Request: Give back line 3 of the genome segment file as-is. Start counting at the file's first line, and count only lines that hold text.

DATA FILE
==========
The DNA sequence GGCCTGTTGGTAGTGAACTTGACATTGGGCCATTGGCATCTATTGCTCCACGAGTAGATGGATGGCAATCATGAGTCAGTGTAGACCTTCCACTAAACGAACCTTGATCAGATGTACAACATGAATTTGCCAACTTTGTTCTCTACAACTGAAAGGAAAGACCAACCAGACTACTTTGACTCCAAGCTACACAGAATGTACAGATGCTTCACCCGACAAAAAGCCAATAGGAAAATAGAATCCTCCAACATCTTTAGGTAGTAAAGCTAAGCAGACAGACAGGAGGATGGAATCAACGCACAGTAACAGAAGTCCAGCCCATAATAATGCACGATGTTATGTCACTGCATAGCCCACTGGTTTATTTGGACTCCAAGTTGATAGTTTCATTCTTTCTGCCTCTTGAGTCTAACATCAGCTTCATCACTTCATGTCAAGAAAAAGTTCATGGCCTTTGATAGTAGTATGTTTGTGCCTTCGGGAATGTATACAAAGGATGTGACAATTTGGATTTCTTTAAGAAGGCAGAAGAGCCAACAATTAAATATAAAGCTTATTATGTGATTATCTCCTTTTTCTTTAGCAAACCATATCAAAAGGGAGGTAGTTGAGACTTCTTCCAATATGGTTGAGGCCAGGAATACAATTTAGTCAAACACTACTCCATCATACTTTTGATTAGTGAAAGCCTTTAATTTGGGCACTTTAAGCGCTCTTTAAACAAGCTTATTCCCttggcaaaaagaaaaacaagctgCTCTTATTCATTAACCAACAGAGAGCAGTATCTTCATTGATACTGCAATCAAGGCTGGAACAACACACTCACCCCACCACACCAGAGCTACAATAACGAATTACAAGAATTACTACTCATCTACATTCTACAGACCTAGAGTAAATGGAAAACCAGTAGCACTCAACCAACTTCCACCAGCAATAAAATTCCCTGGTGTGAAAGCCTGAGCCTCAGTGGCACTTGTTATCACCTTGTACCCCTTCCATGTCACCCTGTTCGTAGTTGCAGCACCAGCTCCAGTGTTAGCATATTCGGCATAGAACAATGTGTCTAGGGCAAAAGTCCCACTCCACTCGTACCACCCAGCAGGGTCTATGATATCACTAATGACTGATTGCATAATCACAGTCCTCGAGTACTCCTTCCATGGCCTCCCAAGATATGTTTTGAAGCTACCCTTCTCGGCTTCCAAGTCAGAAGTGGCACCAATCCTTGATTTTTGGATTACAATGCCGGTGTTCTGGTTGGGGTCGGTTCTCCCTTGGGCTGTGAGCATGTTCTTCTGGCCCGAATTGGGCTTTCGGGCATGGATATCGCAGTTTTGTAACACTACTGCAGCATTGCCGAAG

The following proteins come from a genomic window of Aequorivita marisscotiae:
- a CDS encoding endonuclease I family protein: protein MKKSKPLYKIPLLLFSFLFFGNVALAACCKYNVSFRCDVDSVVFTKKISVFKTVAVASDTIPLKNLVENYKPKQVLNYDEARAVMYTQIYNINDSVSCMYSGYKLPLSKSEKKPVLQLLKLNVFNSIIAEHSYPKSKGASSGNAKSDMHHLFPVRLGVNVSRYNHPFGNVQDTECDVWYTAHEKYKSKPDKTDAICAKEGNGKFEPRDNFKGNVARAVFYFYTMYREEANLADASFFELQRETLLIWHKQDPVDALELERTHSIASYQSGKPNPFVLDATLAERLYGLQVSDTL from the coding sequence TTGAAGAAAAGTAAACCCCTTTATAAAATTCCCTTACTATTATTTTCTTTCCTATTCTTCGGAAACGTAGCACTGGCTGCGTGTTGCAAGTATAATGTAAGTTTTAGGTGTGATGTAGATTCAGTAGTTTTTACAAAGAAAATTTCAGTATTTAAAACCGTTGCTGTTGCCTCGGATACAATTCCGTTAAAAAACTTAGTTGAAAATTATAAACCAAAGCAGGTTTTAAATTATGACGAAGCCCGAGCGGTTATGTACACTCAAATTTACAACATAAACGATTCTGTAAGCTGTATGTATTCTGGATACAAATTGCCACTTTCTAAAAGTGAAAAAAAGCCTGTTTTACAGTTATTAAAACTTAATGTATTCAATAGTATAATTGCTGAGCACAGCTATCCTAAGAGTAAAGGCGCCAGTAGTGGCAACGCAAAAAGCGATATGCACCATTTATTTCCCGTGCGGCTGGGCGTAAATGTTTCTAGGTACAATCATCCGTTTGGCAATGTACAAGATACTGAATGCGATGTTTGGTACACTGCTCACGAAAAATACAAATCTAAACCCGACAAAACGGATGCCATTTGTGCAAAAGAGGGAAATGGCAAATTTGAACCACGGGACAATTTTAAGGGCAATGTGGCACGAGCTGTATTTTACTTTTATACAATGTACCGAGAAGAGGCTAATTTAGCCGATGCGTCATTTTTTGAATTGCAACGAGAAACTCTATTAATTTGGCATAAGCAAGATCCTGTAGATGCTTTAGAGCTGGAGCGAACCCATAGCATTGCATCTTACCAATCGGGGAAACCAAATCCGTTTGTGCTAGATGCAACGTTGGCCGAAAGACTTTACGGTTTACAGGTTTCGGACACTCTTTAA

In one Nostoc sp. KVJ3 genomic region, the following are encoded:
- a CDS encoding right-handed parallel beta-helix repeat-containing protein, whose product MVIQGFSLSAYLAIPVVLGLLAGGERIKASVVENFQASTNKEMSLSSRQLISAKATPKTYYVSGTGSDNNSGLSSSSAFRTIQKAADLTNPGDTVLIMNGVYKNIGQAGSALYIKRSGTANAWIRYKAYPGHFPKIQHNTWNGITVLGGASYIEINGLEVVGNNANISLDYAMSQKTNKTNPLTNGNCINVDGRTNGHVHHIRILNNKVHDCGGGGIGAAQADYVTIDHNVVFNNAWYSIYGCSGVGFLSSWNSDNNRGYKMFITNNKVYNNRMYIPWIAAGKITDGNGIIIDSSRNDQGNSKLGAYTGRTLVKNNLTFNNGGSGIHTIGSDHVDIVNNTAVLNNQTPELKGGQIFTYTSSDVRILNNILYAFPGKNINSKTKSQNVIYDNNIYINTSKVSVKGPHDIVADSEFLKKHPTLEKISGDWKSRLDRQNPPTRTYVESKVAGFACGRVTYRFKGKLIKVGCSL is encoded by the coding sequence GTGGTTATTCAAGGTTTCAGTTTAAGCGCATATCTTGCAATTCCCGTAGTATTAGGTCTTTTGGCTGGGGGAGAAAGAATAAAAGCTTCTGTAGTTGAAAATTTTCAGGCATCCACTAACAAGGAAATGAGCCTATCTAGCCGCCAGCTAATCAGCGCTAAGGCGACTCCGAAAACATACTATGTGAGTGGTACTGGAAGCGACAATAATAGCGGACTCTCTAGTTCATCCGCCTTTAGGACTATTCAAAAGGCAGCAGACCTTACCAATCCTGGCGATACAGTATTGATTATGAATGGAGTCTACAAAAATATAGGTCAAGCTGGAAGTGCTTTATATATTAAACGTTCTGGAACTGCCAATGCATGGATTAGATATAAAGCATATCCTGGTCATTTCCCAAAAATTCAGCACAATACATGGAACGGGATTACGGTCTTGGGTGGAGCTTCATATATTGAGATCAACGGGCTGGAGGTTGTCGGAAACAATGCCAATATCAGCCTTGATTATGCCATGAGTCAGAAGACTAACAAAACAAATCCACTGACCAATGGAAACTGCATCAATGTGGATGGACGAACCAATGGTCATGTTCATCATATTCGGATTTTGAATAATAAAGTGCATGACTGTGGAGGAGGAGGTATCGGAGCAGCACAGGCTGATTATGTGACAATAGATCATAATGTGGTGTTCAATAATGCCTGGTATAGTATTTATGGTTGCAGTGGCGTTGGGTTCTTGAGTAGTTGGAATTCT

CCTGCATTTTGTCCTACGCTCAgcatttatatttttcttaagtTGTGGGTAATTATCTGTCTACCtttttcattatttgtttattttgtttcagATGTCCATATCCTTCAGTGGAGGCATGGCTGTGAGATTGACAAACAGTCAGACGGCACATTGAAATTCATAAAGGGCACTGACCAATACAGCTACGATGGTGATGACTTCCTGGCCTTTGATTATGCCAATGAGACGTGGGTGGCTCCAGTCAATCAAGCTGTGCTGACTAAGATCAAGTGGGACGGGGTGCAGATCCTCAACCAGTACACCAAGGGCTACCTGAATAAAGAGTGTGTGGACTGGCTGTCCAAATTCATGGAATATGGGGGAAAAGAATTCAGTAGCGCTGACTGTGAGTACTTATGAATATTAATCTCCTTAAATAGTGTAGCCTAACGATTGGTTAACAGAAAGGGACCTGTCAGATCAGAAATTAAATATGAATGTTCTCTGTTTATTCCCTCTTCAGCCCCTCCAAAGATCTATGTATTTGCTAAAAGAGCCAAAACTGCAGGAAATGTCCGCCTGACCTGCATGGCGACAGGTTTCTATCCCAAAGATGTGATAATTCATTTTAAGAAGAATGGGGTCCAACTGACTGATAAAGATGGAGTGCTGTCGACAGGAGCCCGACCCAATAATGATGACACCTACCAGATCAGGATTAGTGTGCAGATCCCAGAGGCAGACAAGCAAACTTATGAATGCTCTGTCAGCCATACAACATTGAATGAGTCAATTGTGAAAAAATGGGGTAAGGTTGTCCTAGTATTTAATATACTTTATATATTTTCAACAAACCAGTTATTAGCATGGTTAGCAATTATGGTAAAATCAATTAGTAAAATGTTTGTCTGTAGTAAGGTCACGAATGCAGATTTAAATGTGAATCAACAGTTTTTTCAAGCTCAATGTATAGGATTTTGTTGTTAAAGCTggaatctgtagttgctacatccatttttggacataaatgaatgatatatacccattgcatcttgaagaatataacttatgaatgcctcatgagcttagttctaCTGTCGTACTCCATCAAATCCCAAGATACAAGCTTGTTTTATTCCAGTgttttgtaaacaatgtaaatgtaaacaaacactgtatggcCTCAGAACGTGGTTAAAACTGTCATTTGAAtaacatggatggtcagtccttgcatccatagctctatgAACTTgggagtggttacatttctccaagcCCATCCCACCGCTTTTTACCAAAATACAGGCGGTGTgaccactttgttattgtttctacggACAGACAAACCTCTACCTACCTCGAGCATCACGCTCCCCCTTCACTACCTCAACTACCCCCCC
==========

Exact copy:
- a CDS encoding endonuclease I family protein: protein MKKSKPLYKIPLLLFSFLFFGNVALAACCKYNVSFRCDVDSVVFTKKISVFKTVAVASDTIPLKNLVENYKPKQVLNYDEARAVMYTQIYNINDSVSCMYSGYKLPLSKSEKKPVLQLLKLNVFNSIIAEHSYPKSKGASSGNAKSDMHHLFPVRLGVNVSRYNHPFGNVQDTECDVWYTAHEKYKSKPDKTDAICAKEGNGKFEPRDNFKGNVARAVFYFYTMYREEANLADASFFELQRETLLIWHKQDPVDALELERTHSIASYQSGKPNPFVLDATLAERLYGLQVSDTL from the coding sequence TTGAAGAAAAGTAAACCCCTTTATAAAATTCCCTTACTATTATTTTCTTTCCTATTCTTCGGAAACGTAGCACTGGCTGCGTGTTGCAAGTATAATGTAAGTTTTAGGTGTGATGTAGATTCAGTAGTTTTTACAAAGAAAATTTCAGTATTTAAAACCGTTGCTGTTGCCTCGGATACAATTCCGTTAAAAAACTTAGTTGAAAATTATAAACCAAAGCAGGTTTTAAATTATGACGAAGCCCGAGCGGTTATGTACACTCAAATTTACAACATAAACGATTCTGTAAGCTGTATGTATTCTGGATACAAATTGCCACTTTCTAAAAGTGAAAAAAAGCCTGTTTTACAGTTATTAAAACTTAATGTATTCAATAGTATAATTGCTGAGCACAGCTATCCTAAGAGTAAAGGCGCCAGTAGTGGCAACGCAAAAAGCGATATGCACCATTTATTTCCCGTGCGGCTGGGCGTAAATGTTTCTAGGTACAATCATCCGTTTGGCAATGTACAAGATACTGAATGCGATGTTTGGTACACTGCTCACGAAAAATACAAATCTAAACCCGACAAAACGGATGCCATTTGTGCAAAAGAGGGAAATGGCAAATTTGAACCACGGGACAATTTTAAGGGCAATGTGGCACGAGCTGTATTTTACTTTTATACAATGTACCGAGAAGAGGCTAATTTAGCCGATGCGTCATTTTTTGAATTGCAACGAGAAACTCTATTAATTTGGCATAAGCAAGATCCTGTAGATGCTTTAGAGCTGGAGCGAACCCATAGCATTGCATCTTACCAATCGGGGAAACCAAATCCGTTTGTGCTAGATGCAACGTTGGCCGAAAGACTTTACGGTTTACAGGTTTCGGACACTCTTTAA